Monthly record of wind power generation

After a winter characterized by a calmed atmosphere, during which the Iberian Peninsula has been affected by a constant high pressure blocking, April has brought a substantial change. These changes on the atmospheric patterns have yielded into a more continuous passage of low pressure systems, generating frequent unstable weather conditions over the Peninsula characterized by a considerable increase on the precipitations, temperatures below average and an important increase of the mean wind speed all over the territory.    

As a consequence, wind energy production during last month of April has reached a new record, having exceeded the figure of 5000GWh (more in particular 5357GWh) and it has covered around the 25,7% of the electric demand of the country. In the same manner, during last month of April, and more in particular on the 18th of April at 16:41PM, a historical instantaneous power production maximum was hit with a total of 16636MW (see Figure 1). Meanwhile, the electricity demand coverage with wind power reached a new ceiling with 61,06% on the 19th of April at 1:37AM.

Figure 1: Production in MW during the 28th of April 2012 (Source: Red Eléctrica Española)

All records topped during this month are the result of the combination of two key factors: on the one hand, the consecutive increase of installed power in Spain (it increased in more than 5% during 2011), and on the other, the favorable meteorological conditions previously mentioned. It is this second factor on which we are going to focus with more detail.

As it was described on the first paragraph, the prevailing atmospheric pattern throughout the whole winter has been the high pressure blocking, that is, an Azores Anticyclone much more strengthened than usual towards the west of the Iberian Peninsula and located much more to the north from what is typical for this time of the year as it can be checked on Figure 2. This situation has caused an almost total absence of low pressure systems crossing the Iberian Peninsula which bring precipitations and stronger winds. In fact, 2011-2012 winter has set a record as one of the driest in all historical series and, in particular, the driest in the city of Madrid since data began to be recorded 153 years ago.  

In Figure 2, the continuous blocking situation can be observed, as well as the dramatic reduction on the surface wind speed all along the European Atlantic coast, being especially significant over the west and northwest of the Iberian Peninsula, where the anomalies reached values between 1 and 2m/s. This wind speed reduction affected more significantly on the wind farms energy production of Galicia and Castilla y León, which by the end of 2011 added up to almost 40% of the Spanish installed wind power.

Figure 2: Sea level pressure and surface wind speed anomalies from January to March on 2012 in relation to the mean value of the series 1981-2010 (Source: NCEP/NCAR Reanalysis from the NOAA)

Nonetheless, it is worth remarking that synoptic situation during February with a permanent high pressure on central Europe and a very strong cold low pressure system over the Mediterranean Sea channeling strong north and northeast winds, allowed reaching power production levels extremely high during this month. Thus, all wind farms located at the Northeast of the Iberian Península noticed a significant increase on their energy production given the wind speed positive anomalies of 1 to 3m/s (see Figure 3). In fact, wind energy production during February reached 4884GWh.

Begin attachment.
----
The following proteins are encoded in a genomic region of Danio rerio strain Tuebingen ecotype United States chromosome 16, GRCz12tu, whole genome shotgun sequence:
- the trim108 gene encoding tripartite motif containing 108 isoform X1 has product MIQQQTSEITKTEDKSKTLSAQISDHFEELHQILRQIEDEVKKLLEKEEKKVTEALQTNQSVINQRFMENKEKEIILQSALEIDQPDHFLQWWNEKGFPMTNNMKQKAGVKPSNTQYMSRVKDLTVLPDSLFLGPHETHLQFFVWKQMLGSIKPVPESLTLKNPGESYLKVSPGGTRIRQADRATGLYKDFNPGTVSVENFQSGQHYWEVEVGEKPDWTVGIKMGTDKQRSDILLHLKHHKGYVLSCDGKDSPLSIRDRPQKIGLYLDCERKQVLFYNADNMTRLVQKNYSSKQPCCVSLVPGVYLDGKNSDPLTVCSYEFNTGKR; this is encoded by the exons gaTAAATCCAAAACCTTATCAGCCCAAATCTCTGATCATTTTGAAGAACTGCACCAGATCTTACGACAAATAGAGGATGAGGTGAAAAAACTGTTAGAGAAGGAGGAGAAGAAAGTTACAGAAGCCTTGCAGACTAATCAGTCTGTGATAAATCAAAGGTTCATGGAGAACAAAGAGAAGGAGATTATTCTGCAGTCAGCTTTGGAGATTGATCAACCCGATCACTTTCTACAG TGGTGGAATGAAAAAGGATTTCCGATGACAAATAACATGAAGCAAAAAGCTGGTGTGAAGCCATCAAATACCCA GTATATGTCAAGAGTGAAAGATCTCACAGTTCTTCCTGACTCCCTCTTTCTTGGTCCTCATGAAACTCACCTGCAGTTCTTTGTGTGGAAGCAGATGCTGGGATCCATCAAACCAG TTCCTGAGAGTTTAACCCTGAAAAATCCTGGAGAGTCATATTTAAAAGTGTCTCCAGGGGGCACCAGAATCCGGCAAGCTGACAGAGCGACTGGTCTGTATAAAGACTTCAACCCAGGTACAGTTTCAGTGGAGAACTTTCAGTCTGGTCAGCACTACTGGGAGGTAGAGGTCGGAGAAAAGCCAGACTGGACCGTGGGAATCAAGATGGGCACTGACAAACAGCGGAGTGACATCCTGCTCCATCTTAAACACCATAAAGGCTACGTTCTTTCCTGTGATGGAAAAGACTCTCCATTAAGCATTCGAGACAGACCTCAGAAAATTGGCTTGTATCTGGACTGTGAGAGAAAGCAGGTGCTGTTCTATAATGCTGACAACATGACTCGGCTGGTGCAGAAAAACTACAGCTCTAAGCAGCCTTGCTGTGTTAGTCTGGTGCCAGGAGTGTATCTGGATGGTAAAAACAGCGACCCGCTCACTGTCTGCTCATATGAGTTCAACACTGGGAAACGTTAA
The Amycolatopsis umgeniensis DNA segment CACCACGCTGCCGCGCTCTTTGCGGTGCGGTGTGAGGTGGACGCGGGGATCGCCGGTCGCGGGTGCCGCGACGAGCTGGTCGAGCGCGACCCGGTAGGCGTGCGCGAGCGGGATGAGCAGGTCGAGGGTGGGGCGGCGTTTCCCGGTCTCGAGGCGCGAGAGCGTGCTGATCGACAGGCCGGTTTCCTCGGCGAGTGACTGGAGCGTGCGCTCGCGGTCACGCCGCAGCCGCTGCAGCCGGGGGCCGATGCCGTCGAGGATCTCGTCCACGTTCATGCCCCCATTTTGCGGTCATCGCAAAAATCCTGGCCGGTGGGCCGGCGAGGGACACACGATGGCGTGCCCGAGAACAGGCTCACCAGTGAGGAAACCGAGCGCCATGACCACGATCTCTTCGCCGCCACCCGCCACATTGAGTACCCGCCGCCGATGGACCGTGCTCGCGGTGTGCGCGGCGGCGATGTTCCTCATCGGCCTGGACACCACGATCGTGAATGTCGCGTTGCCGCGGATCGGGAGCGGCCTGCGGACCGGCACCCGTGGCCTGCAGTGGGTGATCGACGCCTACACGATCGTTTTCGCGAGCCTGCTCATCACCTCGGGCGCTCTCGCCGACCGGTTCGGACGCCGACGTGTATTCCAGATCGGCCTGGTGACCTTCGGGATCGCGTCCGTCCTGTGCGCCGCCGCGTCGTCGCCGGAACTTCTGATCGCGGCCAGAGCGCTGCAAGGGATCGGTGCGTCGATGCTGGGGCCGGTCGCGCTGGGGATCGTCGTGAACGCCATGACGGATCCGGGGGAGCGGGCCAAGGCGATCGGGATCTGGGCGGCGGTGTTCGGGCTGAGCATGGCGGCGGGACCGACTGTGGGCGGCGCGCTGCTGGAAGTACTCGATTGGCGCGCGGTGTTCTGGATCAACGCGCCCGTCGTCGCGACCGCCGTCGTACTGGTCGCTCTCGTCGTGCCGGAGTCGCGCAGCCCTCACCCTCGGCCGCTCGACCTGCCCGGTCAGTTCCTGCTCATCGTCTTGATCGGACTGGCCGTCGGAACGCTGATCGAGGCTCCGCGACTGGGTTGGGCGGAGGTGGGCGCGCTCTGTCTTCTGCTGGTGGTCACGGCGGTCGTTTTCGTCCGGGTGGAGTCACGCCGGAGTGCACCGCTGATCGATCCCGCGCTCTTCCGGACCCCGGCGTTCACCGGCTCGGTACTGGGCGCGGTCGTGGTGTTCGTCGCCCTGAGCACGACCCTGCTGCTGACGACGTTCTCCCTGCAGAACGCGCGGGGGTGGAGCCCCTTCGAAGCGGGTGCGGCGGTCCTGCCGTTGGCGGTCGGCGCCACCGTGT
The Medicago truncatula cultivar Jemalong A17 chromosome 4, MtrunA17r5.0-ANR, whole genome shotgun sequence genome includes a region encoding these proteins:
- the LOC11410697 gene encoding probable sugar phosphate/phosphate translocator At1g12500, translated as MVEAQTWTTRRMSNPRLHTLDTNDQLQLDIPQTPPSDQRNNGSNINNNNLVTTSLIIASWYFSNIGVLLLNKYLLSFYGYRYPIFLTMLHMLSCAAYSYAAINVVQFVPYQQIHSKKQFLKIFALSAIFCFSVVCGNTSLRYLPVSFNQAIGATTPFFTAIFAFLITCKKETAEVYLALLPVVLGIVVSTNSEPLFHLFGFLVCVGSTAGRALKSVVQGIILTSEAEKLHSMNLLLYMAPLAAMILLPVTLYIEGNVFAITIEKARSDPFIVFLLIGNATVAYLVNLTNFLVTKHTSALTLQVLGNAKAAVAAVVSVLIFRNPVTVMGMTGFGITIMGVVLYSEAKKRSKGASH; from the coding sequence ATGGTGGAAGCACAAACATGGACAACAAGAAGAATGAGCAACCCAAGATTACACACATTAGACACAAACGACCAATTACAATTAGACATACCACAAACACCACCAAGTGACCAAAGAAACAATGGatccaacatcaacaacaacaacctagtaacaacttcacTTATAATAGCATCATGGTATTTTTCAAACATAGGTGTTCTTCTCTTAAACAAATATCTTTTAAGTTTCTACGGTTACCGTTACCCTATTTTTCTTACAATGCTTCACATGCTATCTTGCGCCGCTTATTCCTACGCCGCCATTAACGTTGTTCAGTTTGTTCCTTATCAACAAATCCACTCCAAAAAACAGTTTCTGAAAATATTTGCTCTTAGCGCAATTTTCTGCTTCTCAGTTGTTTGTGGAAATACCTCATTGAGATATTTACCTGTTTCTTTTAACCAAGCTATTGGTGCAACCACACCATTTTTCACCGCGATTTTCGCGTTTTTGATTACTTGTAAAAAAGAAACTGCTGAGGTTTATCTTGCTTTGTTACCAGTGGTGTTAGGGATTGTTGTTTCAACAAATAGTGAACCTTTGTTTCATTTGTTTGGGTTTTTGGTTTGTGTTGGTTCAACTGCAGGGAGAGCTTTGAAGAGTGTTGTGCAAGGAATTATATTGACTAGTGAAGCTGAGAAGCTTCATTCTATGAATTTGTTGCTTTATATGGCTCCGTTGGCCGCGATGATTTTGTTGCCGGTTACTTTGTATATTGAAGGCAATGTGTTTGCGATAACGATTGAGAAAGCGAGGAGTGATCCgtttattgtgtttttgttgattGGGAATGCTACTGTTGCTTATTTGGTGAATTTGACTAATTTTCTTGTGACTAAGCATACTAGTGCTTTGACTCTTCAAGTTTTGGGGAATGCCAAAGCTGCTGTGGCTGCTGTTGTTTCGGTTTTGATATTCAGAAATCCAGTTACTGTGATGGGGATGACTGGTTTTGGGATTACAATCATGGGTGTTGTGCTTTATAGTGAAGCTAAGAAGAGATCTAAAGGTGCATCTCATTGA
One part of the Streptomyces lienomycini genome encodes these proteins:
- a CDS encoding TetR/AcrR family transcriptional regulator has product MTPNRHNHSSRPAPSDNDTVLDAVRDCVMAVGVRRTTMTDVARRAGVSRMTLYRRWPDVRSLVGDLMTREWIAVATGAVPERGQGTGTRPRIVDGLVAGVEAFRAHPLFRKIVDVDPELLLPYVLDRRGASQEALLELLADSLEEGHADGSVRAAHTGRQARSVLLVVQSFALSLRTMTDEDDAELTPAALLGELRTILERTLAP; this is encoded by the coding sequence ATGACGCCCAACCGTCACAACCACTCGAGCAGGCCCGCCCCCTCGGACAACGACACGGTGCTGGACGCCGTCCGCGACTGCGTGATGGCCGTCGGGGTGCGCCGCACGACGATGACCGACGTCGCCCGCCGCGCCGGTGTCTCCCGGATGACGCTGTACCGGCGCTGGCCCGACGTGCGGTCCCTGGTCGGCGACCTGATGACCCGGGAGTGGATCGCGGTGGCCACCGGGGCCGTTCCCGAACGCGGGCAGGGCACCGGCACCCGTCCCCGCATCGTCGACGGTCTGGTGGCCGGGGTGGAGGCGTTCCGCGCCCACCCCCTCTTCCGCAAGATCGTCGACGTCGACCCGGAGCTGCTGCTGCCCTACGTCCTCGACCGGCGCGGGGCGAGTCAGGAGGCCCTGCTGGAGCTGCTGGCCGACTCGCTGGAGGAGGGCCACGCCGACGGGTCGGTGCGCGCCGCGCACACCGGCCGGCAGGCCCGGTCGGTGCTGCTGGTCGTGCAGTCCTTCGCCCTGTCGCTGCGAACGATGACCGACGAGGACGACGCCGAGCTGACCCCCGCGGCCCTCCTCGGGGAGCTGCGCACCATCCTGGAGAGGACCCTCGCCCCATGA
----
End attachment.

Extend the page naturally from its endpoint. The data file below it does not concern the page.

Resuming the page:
Figure 3: Surface wind speed anomalies during February 2012 in relation to the mean value of the series 1981-2010 (Source: NCEP/NCAR Reanalysis from the NOAA)

On Figure 4, the previously described configuration can be observed for the 4th of February. During these first days of the month, wind gusts topped up to 90 to 100km/h over many areas of the Ebro Valley and extended areas of Cataluña.

Figure 4: Sea level pressure and geopotential height at 500mb prediction for the 4th of February at 7AM (Source:

During April, the atmospheric panorama turned the other way around. The dominating high pressure pattern throughout the whole winter moved further to the west and tended to weaken in relation to previous months. This new situation led to a considerable increase of number of low pressure systems crossing the national territory. Thus, in Figure 5, a very clear pressure negative anomaly can be detected over the western side of Europe. As it can be seen, this change in the pattern opened the door to moderate westerly winds which affected homogeneously the whole Iberian Peninsula, registering positive surface wind speed anomalies between 0.5 to 1.5m/s, thus setting the monthly wind energy record.    

Figure 5: Sea level pressure and surface wind speed anomalies on April 2012 in relation to the mean value of the series 1981-2010 (Source: NCEP/NCAR Reanalysis from the NOAA)

As a representative example of the prevailing wind regime, Figure 6 shows the synoptic situation of April 18th, when strong westerly winds dominated the atmospheric situation (this is given by the fact that isobars were very close to each other, and the closer they get, the stronger is the pressure gradient and the more intense the winds are).

Figure 6: Sea level pressure and geopotential height at 500mb prediction for the 4th of February at 20 PM (Source: